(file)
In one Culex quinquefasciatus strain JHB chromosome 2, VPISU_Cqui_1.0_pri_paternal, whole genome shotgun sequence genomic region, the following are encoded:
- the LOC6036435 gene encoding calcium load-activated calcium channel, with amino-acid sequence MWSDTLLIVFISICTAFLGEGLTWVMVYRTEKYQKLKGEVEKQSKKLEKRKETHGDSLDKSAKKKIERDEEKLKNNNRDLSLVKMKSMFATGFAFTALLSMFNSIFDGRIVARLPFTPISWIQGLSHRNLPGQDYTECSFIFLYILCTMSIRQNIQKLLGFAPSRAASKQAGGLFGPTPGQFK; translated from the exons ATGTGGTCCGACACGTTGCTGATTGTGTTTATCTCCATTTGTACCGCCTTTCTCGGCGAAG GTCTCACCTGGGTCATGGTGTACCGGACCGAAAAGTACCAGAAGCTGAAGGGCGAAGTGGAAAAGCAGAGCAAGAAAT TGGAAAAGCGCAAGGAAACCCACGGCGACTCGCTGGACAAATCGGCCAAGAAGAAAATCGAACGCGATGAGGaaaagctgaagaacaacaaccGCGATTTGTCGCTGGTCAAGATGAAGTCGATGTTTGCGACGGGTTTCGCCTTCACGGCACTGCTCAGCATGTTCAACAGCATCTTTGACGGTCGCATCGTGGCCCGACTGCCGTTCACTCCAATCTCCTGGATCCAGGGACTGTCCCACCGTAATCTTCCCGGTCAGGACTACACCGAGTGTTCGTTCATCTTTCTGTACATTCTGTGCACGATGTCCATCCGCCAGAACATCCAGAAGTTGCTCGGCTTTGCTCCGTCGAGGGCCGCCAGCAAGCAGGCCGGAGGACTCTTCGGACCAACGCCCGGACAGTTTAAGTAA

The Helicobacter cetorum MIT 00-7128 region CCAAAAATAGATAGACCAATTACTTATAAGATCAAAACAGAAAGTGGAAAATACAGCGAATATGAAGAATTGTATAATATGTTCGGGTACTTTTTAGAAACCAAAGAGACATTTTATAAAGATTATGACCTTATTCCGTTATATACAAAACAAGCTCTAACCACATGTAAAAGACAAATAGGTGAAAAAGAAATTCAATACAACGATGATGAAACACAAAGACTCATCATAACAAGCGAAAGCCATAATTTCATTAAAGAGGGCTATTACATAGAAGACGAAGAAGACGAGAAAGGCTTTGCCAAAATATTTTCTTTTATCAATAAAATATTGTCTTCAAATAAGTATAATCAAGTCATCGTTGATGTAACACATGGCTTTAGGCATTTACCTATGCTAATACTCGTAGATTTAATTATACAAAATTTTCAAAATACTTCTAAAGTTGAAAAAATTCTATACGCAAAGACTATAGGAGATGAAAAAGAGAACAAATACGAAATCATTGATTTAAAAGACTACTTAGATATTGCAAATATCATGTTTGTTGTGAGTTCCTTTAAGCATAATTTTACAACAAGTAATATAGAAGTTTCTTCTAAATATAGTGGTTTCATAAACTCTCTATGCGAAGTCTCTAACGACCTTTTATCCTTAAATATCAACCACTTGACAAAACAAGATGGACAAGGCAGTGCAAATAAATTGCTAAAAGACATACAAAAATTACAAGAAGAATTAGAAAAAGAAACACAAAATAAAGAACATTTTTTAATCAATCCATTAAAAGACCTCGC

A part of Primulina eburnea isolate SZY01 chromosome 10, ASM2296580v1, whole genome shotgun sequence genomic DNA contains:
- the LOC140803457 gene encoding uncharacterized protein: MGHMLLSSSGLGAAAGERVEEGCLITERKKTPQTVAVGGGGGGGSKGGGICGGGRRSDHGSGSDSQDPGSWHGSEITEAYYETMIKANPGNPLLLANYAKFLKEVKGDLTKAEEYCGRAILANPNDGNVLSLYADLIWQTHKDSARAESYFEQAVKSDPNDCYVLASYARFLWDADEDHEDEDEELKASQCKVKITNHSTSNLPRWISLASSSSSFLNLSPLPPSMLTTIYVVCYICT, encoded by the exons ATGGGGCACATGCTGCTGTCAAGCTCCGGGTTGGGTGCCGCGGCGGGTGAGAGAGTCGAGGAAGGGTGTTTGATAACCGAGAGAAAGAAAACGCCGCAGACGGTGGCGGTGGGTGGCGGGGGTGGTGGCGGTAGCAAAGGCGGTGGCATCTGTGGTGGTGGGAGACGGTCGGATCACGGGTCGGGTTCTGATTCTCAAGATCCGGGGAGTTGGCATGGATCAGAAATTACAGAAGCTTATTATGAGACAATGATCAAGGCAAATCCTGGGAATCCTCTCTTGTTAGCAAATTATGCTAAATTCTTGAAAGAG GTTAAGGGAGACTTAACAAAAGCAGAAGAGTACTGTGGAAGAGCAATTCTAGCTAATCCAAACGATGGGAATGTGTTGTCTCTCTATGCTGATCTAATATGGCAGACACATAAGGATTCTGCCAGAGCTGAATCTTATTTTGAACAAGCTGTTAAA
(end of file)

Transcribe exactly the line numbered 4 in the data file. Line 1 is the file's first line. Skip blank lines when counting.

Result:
A part of Primulina eburnea isolate SZY01 chromosome 10, ASM2296580v1, whole genome shotgun sequence genomic DNA contains: